Student News

Why & How to Begin Your Summer Job Search Now

Kathryn Knight Randolph

April 15, 2020

Why & How to Begin Your Summer Job Search Now
If you want to get ahead of the crowd, begin now.
Though the country is still gripped by frigid temperatures and snow, it’s actually time to start thinking about your summer job, believe it or not. As you prep for the warmer months ahead, start the job search process to guarantee you have a job that will provide a steady paycheck, help build your resume and provide you with an opportunity for personal and professional growth. We’ve provided a basic to-do list and some helpful resources to help you get started on your summer job search: Top companies are hiring summer employees now!
1. Prepare your resume and cover letter. If you haven’t already, you need to prepare a resume or cover letter to officially begin the job search. And if you don’t have a resume yet, check out our part-time job resume sample (we have a cover letter sample too!) to get started. While you may not have any real work experience to feature, you definitely have academic and extracurricular activity to boast. Try to keep the length of your resume to one sheet of paper. Print multiple copies, and use nice paper if you plan to hand your resume to hiring managers in person. Have someone review your resume, like a parent, sibling or mentor. The fastest way to lose a job offer is to have a type on your resume.
Completing this task first will enable you to move quickly and efficiently through your job search, which can work in your favor when the decision is between you and another potential employee. 2. Get your references ready. Before you begin applying for jobs, reach out to individuals that can provide references for you. They need to be aware before the job application and interview process that they may be called upon to give a reference on your work ethic, personality, and capability.
Unfortunately, your Mom and Dad can’t provide a reference for your summer job. You need to find someone that is not related to you. Consider asking a teacher you have a great relationship with, a coach, guidance counselor or mentor. Ask them if it’s ok to add them as a reference on your applications as well as their preferred method of contact. 3. Start the job search. Once you have a resume and cover letter ready to go, it’s time to start the search. Use an online search engine, like Fastweb or Monster, to find part- or full-time summer jobs. (Check out Monster's piece on best part time jobs hiring now.) Ask your parents, mentors or counselors about opportunities in your community. Or, show some initiative and visit places that you’d like to work to see if there are any part-time summer openings.
Did you know that now you can find part-time jobs on Fastweb?
If you’re stuck on where to look for a part-time summer job, consider these industries: construction, hospitality, landscaping, office work, recreation, child or pet care, and tourism. You could also think ahead when it comes to your future summer job, and select an industry in which you may want a full-time job after graduation. This will give you that real-world experience you need to land your first real job. Dedicate a few hours a week to finding the right summer job. You don’t want to rush into this. After all, there may be the perfect part-time, summer job that will fulfill you and help to pave a way down your career path. Do some thorough research, and don’t just settle. 4. Be available for interviews. If you’re searching for jobs back home and attend college at a distance, it may be difficult to commute home just for an interview. That’s why it’s imperative to make yourself available in whatever capacity you can, which means you need to get creative. Let hiring managers know you’re available over email or to chat on the phone. You could also Zoom, Skype or FaceTime job interviews that aren’t within driving distance – or that you can’t do in-person for whatever reason. (In fact, we’ve put together everything you need to know about the digital interview here). With that, though, you must communicate to the hiring manager that you’re committed to coming home for the summer to work. Competition will be tough with those who are already in the area applying for summer jobs. As the old saying goes: the early bird gets the worm. And that rings true for the search for a part-time summer job. Start now in order to give yourself the time to find the opportunities that will be real resume builders. And don’t forget our Part-Time Job Search platform as well as our expert advice for securing the job you want.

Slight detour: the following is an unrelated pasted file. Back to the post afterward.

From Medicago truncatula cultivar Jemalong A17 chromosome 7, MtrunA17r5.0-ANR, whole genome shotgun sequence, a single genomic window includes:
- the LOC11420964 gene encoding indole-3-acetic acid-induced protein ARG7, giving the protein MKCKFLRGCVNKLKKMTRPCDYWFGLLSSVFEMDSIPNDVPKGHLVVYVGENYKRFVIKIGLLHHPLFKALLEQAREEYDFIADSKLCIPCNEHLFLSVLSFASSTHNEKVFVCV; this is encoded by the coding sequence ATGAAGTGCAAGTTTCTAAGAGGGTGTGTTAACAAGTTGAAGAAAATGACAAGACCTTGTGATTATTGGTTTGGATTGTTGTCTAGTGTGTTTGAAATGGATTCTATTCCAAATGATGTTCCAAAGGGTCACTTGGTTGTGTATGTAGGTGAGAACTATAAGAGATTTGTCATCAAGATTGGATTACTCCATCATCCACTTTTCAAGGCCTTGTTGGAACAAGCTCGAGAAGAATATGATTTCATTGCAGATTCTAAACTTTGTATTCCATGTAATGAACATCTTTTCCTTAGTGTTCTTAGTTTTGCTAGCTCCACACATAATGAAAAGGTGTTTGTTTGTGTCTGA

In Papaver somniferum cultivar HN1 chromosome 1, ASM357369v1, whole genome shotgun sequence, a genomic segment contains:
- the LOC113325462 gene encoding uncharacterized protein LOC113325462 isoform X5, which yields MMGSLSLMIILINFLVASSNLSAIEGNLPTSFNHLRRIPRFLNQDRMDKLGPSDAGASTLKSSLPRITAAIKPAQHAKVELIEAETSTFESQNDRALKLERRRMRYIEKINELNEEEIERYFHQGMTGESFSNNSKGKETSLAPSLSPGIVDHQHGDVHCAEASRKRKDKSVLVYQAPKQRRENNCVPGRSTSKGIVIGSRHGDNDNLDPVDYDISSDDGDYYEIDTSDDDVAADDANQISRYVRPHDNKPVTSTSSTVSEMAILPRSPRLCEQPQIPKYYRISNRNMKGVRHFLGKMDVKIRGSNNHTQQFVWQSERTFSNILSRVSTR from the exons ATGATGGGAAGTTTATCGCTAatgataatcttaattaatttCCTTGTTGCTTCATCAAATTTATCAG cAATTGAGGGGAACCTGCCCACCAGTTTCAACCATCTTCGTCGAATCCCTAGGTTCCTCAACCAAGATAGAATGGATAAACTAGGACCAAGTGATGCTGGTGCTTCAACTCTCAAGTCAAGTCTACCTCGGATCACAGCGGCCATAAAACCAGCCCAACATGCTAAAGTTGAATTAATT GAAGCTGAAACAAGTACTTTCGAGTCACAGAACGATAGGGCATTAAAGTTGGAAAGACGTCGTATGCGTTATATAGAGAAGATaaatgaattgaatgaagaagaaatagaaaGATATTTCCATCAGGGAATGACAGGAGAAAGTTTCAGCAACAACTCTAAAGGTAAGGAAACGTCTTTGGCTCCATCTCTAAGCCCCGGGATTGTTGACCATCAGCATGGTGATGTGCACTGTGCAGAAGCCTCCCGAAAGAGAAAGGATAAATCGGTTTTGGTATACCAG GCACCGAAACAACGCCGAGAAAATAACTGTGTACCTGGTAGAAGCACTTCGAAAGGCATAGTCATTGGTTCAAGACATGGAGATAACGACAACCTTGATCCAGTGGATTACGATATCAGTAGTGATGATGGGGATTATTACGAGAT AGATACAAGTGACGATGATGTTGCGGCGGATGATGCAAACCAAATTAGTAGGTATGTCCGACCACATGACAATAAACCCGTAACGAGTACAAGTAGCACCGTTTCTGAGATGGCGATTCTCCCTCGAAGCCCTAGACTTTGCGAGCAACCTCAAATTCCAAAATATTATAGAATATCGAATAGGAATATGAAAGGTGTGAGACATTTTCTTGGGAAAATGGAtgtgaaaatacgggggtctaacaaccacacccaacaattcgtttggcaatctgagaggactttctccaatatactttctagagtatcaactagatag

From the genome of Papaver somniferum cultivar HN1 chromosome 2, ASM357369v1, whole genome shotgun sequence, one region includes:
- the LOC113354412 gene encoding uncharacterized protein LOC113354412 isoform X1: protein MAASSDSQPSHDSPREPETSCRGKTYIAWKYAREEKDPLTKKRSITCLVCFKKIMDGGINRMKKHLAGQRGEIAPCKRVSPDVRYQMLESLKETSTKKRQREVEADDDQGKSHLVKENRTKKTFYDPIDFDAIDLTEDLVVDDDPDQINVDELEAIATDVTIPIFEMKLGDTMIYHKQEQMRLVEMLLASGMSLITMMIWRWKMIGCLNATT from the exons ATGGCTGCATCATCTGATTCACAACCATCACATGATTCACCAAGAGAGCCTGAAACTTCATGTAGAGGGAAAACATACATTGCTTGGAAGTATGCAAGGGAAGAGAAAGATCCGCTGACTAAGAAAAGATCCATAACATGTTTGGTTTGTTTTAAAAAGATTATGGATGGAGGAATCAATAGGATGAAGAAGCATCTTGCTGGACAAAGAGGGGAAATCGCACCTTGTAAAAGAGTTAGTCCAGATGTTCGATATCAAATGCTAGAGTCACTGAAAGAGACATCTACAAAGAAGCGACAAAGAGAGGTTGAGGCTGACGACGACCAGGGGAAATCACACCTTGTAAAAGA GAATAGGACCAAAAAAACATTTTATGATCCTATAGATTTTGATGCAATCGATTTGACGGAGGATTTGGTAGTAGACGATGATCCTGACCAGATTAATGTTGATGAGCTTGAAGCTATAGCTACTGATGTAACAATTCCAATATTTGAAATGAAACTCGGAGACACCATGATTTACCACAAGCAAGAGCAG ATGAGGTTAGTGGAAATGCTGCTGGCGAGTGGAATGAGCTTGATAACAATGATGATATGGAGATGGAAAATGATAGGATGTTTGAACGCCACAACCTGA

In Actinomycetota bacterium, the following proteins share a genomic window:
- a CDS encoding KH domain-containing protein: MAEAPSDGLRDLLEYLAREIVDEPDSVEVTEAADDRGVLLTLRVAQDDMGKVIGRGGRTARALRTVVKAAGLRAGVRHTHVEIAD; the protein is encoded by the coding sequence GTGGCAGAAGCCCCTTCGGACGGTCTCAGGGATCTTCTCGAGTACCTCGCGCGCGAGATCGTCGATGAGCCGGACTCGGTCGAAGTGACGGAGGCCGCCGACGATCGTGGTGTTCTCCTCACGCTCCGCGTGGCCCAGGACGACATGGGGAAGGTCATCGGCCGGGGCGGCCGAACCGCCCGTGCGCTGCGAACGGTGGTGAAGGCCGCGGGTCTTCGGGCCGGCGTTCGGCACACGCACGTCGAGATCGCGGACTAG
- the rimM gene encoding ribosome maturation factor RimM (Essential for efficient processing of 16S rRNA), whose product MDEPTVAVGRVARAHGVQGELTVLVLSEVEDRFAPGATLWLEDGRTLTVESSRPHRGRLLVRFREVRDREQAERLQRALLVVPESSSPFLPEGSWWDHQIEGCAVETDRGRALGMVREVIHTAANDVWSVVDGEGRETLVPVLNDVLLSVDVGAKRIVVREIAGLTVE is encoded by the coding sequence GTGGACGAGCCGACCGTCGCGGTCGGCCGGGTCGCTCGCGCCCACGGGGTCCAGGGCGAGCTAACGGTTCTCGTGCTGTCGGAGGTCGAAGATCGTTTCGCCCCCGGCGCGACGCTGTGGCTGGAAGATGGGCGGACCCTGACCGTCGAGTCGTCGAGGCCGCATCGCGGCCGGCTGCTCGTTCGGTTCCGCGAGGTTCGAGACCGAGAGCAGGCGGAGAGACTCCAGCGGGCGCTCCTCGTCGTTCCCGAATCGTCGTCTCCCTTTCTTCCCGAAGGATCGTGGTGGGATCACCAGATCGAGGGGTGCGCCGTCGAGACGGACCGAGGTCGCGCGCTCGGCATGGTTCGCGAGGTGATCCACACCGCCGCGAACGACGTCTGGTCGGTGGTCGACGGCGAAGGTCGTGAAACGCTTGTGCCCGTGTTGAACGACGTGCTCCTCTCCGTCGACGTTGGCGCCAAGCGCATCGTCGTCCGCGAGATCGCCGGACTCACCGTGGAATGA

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Kathryn Knight Randolph

Associate Content Editor

Kathryn Knight Randolph is the Associate Content Editor at Fastweb. She has 17 years of higher education experience, working first as an Admissions Officer at DePauw University before joining Fastweb. In b...

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